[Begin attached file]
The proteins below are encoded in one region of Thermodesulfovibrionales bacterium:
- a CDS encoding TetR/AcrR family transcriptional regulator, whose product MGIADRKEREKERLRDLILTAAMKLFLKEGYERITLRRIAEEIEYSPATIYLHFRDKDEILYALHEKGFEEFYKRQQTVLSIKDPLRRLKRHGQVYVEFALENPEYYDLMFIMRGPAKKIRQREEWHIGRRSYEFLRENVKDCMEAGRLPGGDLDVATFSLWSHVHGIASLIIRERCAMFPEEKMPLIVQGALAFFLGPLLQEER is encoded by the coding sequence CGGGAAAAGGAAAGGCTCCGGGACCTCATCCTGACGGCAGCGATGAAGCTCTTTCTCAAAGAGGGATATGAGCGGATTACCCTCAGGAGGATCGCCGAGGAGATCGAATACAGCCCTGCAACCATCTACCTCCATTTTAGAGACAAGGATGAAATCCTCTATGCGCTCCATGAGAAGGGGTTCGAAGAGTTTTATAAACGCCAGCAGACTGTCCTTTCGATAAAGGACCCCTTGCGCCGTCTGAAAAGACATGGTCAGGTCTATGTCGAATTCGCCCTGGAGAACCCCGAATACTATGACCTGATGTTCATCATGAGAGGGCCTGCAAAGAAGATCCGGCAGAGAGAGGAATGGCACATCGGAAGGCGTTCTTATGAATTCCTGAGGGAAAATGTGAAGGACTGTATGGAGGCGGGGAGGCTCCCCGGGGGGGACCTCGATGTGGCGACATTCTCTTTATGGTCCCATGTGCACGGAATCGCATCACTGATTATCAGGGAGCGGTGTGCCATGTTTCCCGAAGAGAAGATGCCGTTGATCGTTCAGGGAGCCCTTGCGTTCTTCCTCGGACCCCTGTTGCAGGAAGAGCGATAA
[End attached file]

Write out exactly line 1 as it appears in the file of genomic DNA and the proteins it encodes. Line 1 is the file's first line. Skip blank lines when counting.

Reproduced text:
The proteins below are encoded in one region of Thermodesulfovibrionales bacterium: